Slides were stained and viewed by pathologist who was blinded to the patients’ information and prognosis. Staining scores were evaluated by both intensity (0–3, 0 for no staining, 1 for low staining, 2 for medium staining and 3 for strong staining) and percentage of positive cells (0–100%). The intensity score was multiplied by percentage score and recorded as final IHC score. Nuclear and cytoplasmic tumor specific IHC scores were evaluated separately for YAP1, CCNB1, NEK2, ANLN, CDC20, and IPO11, while others were evaluated only for nuclear, cytoplasmic or membrane based on previous reports (16-20).

Molecular subgrouping based on IHC score

Tumors positive for GATA3 and/or CK20 but negative for CK5/6 and CK14 were regarded as luminal, while those positive for CK5/6 and/or CK14 but negative for GATA3 and CK20 were regarded as basal. Tumors positive for both luminal markers (GATA3, CK20) and basal markers (CK5/6, CK14) were classified based on the higher combined IHC scores of the two markers in each subtype (e.g., patient with sum scores of GATA3 and CK20 > CK5/6 and CK14 was categorized as luminal). For other markers, the best cutoff to distinguish patients’ prognosis was determined by X-tile software (Ver 3.6.1, Rimm Lab, Yale School of Medicine, Connecticut, USA), and the tumors were classified into high- and low-expression groups according to cutoff values. Significant markers were applied to validation group for further verification.

Bioinformatic analysis

The bladder cancer samples in The Cancer Genome Atlas (TCGA) project (n=433) were selected as the external validation cohort. Patients who had follow-up time less than 30 days, non-muscle invasive bladder cancer (NMIBC), non-transitional cell carcinoma, non-primary tumor or received neoadjuvant chemotherapy were excluded. After scaling the transcripts per million expression levels of KRT5, KRT14, GATA3, and KRT20 across tumor samples, luminal score (GATA3 + KRT20) and basal score (KRT5 + KRT14) were calculated, respectively. Tumors with higher luminal score were identified as luminal subtype. To validate the combined prognostic value of YAP1 and CCNB1 on luminal MIBC, the reverse phase protein array (RPPA) data which quantify protein expression were downloaded from the TCGA-BLCA project. Patients with valid RPPA data were classified into different risk groups and survival analysis was performed where the OS was defined as end point due to the lack of cancer-specific survival (CSS) data.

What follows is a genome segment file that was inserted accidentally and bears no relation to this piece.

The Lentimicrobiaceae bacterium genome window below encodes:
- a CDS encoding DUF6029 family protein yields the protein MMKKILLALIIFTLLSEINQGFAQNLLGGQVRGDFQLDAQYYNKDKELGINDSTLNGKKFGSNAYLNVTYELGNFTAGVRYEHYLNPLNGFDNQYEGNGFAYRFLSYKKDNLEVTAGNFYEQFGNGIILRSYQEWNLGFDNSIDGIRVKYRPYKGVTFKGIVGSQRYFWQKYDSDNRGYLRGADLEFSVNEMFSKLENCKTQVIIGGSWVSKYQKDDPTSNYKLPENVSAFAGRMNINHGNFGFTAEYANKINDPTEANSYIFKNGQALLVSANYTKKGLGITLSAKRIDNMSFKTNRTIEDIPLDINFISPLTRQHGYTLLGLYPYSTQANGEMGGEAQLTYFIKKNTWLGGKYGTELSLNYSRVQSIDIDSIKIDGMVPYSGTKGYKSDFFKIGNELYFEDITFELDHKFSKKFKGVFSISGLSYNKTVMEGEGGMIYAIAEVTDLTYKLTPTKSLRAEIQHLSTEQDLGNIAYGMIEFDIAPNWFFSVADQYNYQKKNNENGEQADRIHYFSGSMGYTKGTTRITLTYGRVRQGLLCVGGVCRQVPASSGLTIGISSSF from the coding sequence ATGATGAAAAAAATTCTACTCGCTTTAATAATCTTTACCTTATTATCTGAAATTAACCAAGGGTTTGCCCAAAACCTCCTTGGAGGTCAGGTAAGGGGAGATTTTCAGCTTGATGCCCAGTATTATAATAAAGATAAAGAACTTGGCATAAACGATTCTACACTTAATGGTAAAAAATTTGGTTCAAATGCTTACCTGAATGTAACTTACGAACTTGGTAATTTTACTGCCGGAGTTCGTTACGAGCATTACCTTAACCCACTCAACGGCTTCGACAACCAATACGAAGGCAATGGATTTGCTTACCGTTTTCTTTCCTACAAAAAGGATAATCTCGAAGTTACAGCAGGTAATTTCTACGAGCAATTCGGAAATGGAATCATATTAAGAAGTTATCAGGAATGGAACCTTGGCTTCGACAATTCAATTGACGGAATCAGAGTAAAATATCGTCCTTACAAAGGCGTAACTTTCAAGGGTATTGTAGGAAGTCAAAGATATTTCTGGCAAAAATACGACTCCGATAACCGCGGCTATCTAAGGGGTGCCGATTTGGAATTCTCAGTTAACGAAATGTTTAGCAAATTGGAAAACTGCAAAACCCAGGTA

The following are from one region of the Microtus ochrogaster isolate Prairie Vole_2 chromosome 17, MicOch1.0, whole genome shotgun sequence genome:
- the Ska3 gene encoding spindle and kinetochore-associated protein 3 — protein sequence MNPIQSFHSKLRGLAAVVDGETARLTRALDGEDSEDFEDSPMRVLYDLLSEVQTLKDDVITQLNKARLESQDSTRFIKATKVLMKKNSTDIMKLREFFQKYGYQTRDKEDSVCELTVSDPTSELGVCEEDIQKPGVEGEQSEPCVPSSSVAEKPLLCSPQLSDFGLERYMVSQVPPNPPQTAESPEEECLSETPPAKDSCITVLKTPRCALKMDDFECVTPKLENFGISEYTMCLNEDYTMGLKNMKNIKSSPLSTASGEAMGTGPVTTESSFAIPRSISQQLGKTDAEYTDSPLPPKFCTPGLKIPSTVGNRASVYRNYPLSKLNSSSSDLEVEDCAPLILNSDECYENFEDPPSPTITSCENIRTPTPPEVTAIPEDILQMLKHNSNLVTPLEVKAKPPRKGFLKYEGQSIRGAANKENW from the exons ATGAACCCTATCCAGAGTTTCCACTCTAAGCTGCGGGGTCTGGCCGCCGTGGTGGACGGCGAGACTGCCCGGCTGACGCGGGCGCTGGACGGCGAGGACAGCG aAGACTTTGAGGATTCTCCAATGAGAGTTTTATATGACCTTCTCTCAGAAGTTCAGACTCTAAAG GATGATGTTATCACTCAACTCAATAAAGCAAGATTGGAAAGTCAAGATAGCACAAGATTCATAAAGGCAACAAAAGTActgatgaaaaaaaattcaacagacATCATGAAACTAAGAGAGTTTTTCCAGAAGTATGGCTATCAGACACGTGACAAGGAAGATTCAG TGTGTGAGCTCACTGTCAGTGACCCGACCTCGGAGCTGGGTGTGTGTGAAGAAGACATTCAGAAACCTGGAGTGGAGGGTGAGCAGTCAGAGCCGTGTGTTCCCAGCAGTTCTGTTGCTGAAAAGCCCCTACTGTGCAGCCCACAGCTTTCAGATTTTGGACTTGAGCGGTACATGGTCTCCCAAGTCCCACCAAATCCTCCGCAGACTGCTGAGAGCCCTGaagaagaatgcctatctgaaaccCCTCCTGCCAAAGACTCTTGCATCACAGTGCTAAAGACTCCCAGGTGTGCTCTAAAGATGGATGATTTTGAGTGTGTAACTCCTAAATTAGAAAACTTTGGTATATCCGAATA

Statistical analysis

Statistical analysis was performed with R software (Ver 4.1.1). Missing data were listwise deleted. Categorical data were compared using Chi-square test. Numerical data were compared using Student t-test. Time-to-event data were analyzed by Kaplan-Meier survival curve and log-rank test, and the end point was defined as CSS. Pearson’s χ2 test assessed associations between markers. Univariable and multivariable cox proportional hazards analysis was conducted with a backward step-down Wald selection method. P value <0.05 with 2 sides was considered statistically significant.


Patient characteristics

A total of 236 patients who underwent RC had valid TMA spots after quality assessment and complete clinicopathological information was recorded for analysis. Clinical characteristics of the patients were shown in Table 1. There were 163 and 73 patients included as training and validation cohorts, respectively. The median follow-up time is 70.57 [interquartile range (IQR): 66.90–75.83] and 62.36 (IQR 56.40–65.77) months for training and validation cohorts, respectively.

Table 1

Patient characteristics of two cohorts

Risk factors Training cohort (n=163) Validation cohort (n=73) P value
Age (years, mean ± SD) 66.31±10.06 66.05±10.19 0.86
   Male 147 66 1
   Female 16 7
Tumor size group
   ≤3 cm 87 42 0.65
   >3 cm 76 31
Tumor grade
   Low 36 12 0.41
   High 127 61
Tumor number
   Single 40 27 0.07
   Multiple 123 46
T stage
   Ta & T1 64 21 0.42
   T2 42 24
   T3 39 21
   T4 18 7
N stage
   Negative 139 57 0.24
   Positive 24 16
Recurrent tumor
   Primary 109 54 0.35
   Recurrent 54 19
   Luminal 104 44 0.84
   Basal 57 28
   Double negative 2 1

SD, standard deviation.

Basal and luminal classification